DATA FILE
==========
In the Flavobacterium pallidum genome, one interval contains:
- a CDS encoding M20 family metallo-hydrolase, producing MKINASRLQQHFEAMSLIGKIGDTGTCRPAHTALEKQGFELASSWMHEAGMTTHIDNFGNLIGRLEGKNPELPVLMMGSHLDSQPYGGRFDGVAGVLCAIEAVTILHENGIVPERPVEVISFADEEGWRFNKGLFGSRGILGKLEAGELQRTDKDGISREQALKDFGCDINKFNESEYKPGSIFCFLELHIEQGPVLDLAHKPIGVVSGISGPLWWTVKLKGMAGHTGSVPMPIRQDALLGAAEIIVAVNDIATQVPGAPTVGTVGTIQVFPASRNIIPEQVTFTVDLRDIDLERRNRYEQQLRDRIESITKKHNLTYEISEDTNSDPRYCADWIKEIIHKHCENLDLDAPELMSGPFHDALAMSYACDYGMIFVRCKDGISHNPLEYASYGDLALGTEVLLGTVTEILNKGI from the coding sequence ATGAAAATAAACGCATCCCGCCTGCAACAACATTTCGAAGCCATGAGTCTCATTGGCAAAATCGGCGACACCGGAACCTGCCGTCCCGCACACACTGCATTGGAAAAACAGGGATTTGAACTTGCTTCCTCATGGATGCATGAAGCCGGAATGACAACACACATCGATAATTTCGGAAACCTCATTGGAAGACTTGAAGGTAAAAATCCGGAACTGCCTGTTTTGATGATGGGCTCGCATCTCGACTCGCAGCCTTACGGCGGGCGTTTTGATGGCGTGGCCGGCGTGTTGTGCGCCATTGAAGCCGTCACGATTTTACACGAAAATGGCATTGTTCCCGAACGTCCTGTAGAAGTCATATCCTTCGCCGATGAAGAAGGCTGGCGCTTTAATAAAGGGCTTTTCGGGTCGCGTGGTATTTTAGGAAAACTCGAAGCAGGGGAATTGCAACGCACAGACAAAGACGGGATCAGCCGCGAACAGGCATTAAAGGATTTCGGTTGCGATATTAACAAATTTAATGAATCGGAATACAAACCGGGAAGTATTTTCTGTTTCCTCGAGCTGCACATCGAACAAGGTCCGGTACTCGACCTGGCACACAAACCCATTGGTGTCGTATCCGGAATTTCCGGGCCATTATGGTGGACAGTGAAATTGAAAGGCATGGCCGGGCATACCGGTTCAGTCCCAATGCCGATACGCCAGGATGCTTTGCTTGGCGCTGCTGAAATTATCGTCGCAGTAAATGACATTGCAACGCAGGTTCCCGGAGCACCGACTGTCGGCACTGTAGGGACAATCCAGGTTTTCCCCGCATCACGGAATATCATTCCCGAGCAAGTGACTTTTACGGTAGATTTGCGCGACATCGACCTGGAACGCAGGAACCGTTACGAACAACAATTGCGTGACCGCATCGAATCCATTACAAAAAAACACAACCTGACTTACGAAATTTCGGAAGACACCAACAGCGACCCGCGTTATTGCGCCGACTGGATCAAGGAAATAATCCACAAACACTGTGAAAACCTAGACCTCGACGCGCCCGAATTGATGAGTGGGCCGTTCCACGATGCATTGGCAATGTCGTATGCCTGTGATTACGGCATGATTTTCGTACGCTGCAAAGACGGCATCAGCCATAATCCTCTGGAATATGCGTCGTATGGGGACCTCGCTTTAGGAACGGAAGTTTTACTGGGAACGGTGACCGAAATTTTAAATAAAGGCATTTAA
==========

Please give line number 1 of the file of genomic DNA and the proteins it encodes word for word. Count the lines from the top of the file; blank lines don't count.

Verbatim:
In the Flavobacterium pallidum genome, one interval contains: